Romig continued the Social Security dialogue by noting that the Social Security Trustees' report has told a consistent story over time; for over a decade now, the Trustees have projected Social Security insolvency to occur between 2033 and 2035. So while the outlook for the Social Security trust funds hasn't changed much over the past decade, the looming insolvency of the trust funds is a problem. People love Social Security, and its benefits provide about half of the income for the average retiree. Public opinion polls have repeatedly marked it as one of the top priorities for Americans. The public is eager to restore solvency to the program, and policymakers would be wise to listen to the public.
Frank shifted the dialogue to Medicare by mentioning that the improvement in the financial outlook for the HI trust fund stems from lower spending and revenue increases due to gains in employment and wages as well as expanded immigration. He noted that the Medicare Trustees' report acknowledges the growth of enrollment in the Medicare Advantage (MA) program – which about half of all Medicare beneficiaries are enrolled in – but provides little insight into the role MA plays in either worsening or improving the financial outlook for the HI trust fund. He argued making good policy choices today will ease addressing HI trust fund solvency in the future. One trust fund solution is reforming the Net Investment Income Tax (NIIT) by expanding the base to eliminate exemptions, such as those on S corporations and limited partnerships, and shifting NIIT revenue from the Treasury's General Fund to the HI trust fund. Another solution is reforming the MA program through reforms to quality bonus payments and risk adjustments.
Albanese noted that the good news from the Medicare Trustees' report is that the lower spending from and higher revenue into the trust fund over the past year has bought leaders an additional three years to act. However, policymakers shouldn't rely on economic changes and changes outside of health care policy as a substitute for enacting reforms that would put the Medicare trust fund in a more stable financial position. He mentioned several policy solutions – including restricting Medigap coverage, equalizing payments for care regardless of the site-of-service, modifying Medicare payments to hospitals for uncompensated care, and eliminating Medicare's coverage of bad debt – that would close the Medicare trust fund's shortfall over the next decade and serve as a good starting point for enacting systemic reforms that would ensure long-term solvency to Medicare.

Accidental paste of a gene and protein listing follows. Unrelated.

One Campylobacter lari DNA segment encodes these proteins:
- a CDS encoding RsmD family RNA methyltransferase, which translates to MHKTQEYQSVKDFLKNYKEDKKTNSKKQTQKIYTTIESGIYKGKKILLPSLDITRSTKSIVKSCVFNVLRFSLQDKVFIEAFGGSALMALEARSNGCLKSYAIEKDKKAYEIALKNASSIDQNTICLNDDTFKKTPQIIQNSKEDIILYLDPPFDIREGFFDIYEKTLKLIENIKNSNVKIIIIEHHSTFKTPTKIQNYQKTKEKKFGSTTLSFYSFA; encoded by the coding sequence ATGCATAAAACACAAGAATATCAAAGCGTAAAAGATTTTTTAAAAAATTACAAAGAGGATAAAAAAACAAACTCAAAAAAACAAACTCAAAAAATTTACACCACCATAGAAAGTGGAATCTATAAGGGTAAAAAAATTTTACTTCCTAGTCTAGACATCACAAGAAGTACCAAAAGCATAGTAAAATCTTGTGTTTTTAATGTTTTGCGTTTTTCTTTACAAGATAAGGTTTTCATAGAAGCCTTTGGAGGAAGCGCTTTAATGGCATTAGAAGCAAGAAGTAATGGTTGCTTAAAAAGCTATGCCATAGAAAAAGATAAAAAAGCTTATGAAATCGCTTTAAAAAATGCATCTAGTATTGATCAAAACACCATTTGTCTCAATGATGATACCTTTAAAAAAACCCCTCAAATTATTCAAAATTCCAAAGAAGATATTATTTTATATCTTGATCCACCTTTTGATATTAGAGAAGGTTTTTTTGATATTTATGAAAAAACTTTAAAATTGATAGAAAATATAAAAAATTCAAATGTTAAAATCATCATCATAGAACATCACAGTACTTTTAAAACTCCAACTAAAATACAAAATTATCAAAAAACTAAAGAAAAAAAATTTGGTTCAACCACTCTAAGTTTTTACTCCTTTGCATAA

Following each panelist's remarks, they fielded a series of audience questions. On one reform that could improve either Social Security or Medicare trust fund solvency and the Social Security or Medicare program itself, Biggs argued that capping Social Security's maximum benefit – currently $4,555 per month and projected to grow over the long term – would help close some of the solvency gap. He noted that Social Security's maximum benefit is far beyond what any retiree needs to stay out of poverty, and capping the benefit would not only close a portion of Social Security's solvency gap but also trim benefits for a group of retirees that do not need them. Romig mentioned that reforms aimed at reducing poverty for the elderly and improving benefits for low-income beneficiaries is a good place to start.
Frank noted that reforms to Medicare Advantage could help improve the outlook for the Medicare trust fund and the Medicare program since MA is more of a reflection of what the modern health care system looks like. MA reforms present an opportunity to make changes regarding accountability and payments that would lend a hand in improving the Medicare program and dealing with the issue of Medicare trust fund solvency. Albanese mentioned that reforms to post-acute care and equalizing payments regardless of site-of-care would not only benefit the Medicare trust fund, but would also benefit all parts of Medicare.